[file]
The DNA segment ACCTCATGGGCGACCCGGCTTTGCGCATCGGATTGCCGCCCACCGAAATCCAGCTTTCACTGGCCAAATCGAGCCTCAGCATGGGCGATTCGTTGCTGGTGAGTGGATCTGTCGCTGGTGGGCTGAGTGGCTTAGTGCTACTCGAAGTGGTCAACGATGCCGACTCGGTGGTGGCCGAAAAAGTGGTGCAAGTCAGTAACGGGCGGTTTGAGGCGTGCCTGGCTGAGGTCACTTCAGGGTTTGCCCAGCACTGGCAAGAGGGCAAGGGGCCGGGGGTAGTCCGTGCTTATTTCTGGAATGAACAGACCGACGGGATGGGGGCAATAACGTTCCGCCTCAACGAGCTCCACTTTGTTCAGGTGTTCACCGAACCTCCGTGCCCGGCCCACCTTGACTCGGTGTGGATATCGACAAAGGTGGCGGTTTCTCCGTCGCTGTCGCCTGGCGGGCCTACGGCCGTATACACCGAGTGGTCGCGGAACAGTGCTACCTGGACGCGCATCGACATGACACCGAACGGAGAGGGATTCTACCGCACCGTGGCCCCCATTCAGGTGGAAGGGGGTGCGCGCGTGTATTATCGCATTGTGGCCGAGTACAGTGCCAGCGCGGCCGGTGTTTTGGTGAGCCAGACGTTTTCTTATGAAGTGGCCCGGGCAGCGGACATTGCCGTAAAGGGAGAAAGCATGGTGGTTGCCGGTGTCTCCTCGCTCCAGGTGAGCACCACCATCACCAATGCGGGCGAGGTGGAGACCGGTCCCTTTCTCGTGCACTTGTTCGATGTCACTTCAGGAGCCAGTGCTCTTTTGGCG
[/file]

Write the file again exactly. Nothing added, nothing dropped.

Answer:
The DNA segment ACCTCATGGGCGACCCGGCTTTGCGCATCGGATTGCCGCCCACCGAAATCCAGCTTTCACTGGCCAAATCGAGCCTCAGCATGGGCGATTCGTTGCTGGTGAGTGGATCTGTCGCTGGTGGGCTGAGTGGCTTAGTGCTACTCGAAGTGGTCAACGATGCCGACTCGGTGGTGGCCGAAAAAGTGGTGCAAGTCAGTAACGGGCGGTTTGAGGCGTGCCTGGCTGAGGTCACTTCAGGGTTTGCCCAGCACTGGCAAGAGGGCAAGGGGCCGGGGGTAGTCCGTGCTTATTTCTGGAATGAACAGACCGACGGGATGGGGGCAATAACGTTCCGCCTCAACGAGCTCCACTTTGTTCAGGTGTTCACCGAACCTCCGTGCCCGGCCCACCTTGACTCGGTGTGGATATCGACAAAGGTGGCGGTTTCTCCGTCGCTGTCGCCTGGCGGGCCTACGGCCGTATACACCGAGTGGTCGCGGAACAGTGCTACCTGGACGCGCATCGACATGACACCGAACGGAGAGGGATTCTACCGCACCGTGGCCCCCATTCAGGTGGAAGGGGGTGCGCGCGTGTATTATCGCATTGTGGCCGAGTACAGTGCCAGCGCGGCCGGTGTTTTGGTGAGCCAGACGTTTTCTTATGAAGTGGCCCGGGCAGCGGACATTGCCGTAAAGGGAGAAAGCATGGTGGTTGCCGGTGTCTCCTCGCTCCAGGTGAGCACCACCATCACCAATGCGGGCGAGGTGGAGACCGGTCCCTTTCTCGTGCACTTGTTCGATGTCACTTCAGGAGCCAGTGCTCTTTTGGCG